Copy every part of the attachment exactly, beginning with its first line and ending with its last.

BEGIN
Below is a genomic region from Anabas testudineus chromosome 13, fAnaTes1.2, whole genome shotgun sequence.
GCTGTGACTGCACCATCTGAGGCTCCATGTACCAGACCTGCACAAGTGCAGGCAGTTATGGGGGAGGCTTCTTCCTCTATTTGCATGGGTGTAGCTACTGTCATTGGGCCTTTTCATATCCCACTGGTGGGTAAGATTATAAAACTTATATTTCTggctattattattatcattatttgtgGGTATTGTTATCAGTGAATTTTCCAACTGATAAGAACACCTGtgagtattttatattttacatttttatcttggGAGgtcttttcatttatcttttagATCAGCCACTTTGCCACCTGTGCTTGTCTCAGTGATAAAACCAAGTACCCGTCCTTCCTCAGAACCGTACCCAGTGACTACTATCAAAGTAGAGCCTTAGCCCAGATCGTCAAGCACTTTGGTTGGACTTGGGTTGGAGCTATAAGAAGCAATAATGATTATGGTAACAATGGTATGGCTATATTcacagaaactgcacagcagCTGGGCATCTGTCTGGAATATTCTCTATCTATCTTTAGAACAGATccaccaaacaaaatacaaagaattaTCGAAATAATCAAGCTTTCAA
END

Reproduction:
Below is a genomic region from Anabas testudineus chromosome 13, fAnaTes1.2, whole genome shotgun sequence.
GCTGTGACTGCACCATCTGAGGCTCCATGTACCAGACCTGCACAAGTGCAGGCAGTTATGGGGGAGGCTTCTTCCTCTATTTGCATGGGTGTAGCTACTGTCATTGGGCCTTTTCATATCCCACTGGTGGGTAAGATTATAAAACTTATATTTCTggctattattattatcattatttgtgGGTATTGTTATCAGTGAATTTTCCAACTGATAAGAACACCTGtgagtattttatattttacatttttatcttggGAGgtcttttcatttatcttttagATCAGCCACTTTGCCACCTGTGCTTGTCTCAGTGATAAAACCAAGTACCCGTCCTTCCTCAGAACCGTACCCAGTGACTACTATCAAAGTAGAGCCTTAGCCCAGATCGTCAAGCACTTTGGTTGGACTTGGGTTGGAGCTATAAGAAGCAATAATGATTATGGTAACAATGGTATGGCTATATTcacagaaactgcacagcagCTGGGCATCTGTCTGGAATATTCTCTATCTATCTTTAGAACAGATccaccaaacaaaatacaaagaattaTCGAAATAATCAAGCTTTCAA